Standard wheelchairs are made of hard steel that is extremely durable and most are coated with a protective chrome or paint that make them very rust resistant and built to last. You can replace the seating on them so you can expect them to last 10 years.

Shop Standard Wheelchairs

Standard Wheelchairs Recommendations

"Invacare also takes the cake with their Tracer EX. It is not an elegant wheelchair, but it is well built and will last a long time. For the quality in construction is also well priced at about $250. The other standard wheelchairs out there don’t hold up like the Tracer. If I had to choose a second I would say E&J and then the Drive Silver Sport. I generally do not encourage my clients to get a standard wheelchair because they will be so much better served in a lightweight high strength chair. Not mention more comfortable if they get one that is Ergonomically designed or adjustable." - Owner Harmony

Lightweight Wheelchair

An upgrade to the standard wheelchair is the lightweight. They are made with lightweight metals (30-36lbs)  and have an ergo-dynamic design. These are great if you have to pack your chair and lift it into a vehicle. Lightweight wheelchairs are perfect for on the go users. These wheelchairs are usually foldable and equipped with removable and adjustable components

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Lightweight Wheelchair Recommendations

."A well priced really light one is the Karman 802DY for around $350. It is very light at just over 30 lbs, but it’s construction is simple and not the strongest of the chairs. It’s main advantage is weight and price point. Then you have the Drive Viper GT, this chair is the right chair if someone has long legs, as the seat pan is extendable, or if they are a foot propeller, as you can quickly lower the chair with the quick adjust axels. You can also open up the back angle for a more reclined seated position. This can help someone sit more comfortable without sliding forward in the chair. You can also add seat slope to this wheelchair, while the option is limited depending on person’s height, it’s still an option. The chair weighs 32 lbs and is my favorite when someone needs some adjustability and mild customization, but does not want to spend $2000 or more on a custom chair. The Viper GT is $600."  - Owner Harmony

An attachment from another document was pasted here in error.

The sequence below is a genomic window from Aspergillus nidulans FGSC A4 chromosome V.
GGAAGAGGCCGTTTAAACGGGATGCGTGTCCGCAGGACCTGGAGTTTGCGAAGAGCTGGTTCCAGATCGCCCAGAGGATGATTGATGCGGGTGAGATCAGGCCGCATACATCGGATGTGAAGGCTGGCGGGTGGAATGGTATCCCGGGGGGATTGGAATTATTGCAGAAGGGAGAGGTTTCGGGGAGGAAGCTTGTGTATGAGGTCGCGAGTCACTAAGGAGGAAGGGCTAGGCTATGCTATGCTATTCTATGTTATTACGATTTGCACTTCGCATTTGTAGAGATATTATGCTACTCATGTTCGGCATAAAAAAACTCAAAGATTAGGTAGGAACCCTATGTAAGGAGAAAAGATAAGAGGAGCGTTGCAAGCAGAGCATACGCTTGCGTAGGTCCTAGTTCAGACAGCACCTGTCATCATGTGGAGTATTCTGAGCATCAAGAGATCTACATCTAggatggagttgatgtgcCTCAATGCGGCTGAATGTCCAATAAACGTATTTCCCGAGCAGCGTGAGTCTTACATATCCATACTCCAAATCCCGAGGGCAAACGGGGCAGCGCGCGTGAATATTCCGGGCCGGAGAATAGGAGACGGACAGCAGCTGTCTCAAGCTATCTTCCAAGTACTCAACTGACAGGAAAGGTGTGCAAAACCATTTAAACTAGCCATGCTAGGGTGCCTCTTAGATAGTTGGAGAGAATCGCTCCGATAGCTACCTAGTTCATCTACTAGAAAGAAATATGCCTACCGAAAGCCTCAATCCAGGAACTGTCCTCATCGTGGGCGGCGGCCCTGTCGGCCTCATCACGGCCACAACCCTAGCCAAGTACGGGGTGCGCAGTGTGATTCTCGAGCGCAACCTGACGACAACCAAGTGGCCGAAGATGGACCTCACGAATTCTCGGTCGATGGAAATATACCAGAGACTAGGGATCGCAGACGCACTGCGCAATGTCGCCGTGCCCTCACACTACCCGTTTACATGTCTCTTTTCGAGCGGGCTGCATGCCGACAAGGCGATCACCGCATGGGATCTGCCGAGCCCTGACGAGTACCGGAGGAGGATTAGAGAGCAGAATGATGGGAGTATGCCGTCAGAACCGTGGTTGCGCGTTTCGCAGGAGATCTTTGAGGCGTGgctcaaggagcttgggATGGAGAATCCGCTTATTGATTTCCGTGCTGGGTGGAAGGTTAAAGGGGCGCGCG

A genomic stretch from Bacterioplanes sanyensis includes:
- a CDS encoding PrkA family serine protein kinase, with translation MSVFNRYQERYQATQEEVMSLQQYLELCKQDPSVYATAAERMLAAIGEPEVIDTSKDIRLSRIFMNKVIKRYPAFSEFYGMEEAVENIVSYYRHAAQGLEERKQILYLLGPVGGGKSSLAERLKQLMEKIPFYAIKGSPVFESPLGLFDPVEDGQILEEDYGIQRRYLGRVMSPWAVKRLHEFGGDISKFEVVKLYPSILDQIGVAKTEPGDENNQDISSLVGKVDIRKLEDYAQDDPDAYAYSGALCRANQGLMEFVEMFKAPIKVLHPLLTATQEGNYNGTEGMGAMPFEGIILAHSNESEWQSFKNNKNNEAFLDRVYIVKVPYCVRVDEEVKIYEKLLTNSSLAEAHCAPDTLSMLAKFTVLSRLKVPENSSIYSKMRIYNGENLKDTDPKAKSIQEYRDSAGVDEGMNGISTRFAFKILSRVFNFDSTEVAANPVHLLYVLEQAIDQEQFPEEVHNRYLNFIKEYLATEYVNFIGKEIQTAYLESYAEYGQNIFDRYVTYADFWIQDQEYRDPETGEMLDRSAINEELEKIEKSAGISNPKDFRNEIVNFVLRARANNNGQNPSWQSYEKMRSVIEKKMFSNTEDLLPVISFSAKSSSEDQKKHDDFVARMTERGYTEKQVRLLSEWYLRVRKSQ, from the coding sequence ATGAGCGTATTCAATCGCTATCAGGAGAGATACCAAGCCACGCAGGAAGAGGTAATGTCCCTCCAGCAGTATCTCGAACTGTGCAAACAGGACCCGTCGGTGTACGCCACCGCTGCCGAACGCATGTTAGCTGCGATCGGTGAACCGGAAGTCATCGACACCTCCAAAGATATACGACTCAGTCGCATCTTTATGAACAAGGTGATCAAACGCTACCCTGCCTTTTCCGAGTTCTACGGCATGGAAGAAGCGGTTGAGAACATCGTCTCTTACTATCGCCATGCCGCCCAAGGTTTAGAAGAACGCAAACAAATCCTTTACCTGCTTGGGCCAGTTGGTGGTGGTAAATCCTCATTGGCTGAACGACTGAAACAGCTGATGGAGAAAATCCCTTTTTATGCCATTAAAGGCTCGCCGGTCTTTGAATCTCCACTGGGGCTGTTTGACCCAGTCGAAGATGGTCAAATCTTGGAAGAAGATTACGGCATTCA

Ultra-Lightweight Wheelchair

Ultralight wheelchairs are similar to the lightweight wheelchairs except they weigh even less (30lbs and under), They also have the best Egro designs which is really important to get the chair that fits, feels, and functions best when someone is going to be sitting in it all day. That is why the Ergo-designed chairs that are lightweight and easy to handle are the best option for everyday chair users

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Ultra-Lightweight Wheelchair Recommendations

"The Strong Back wheelchair. This chair has a curved back rest and sloped seat, creating an ergonomic seated position. This position helps people stay in their chairs without sore backs and bottoms. It can still be advisable to use a cushion if someone is a high pressure risk or they need a higher seat to floor height, but the average person can get by without one in this chair. The chair has soft rubber push rims, which make it really easy to grip them to push the chair. They are softer on hands with arthritis. Then the cross brace is very tight, making a more rigid-chair feel. This makes the seat sling sag less and also gives more energy to your push. The Strong Back wheelchairs also have a unique leg rest where you can just flip them back to get them out of the way and leave them on the chair all the time. This feature is helpful for caregivers or in facilities where parts may get lost. This way the leg rests always stay with the chair, and even with them on the chair is only 25 lbs! At $650 it’s a winner. This in one of my favorite chairs."- Owner Harmony

Bariatric Wheelchairs

Bariatric chairs are generally very heavy, although the Drive Viper GT Heavy Duty offers a nice chair with some adjustability and only weighing 35 lbs yet has a weight capacity of 350 lbs. If someone is under 350 lbs and needs a 22” wide seat this is definitely the way to go. Otherwise bariatric chairs weigh 40-60 lbs. The Invacare T4 heavy duty wheelchair is the other way to go if someone is over 350lbs or you just want a work horse of a chair and don’t care about weight so much. The T4 will last for years.

Shop Lightweight Wheelchairs

Transport Wheelchair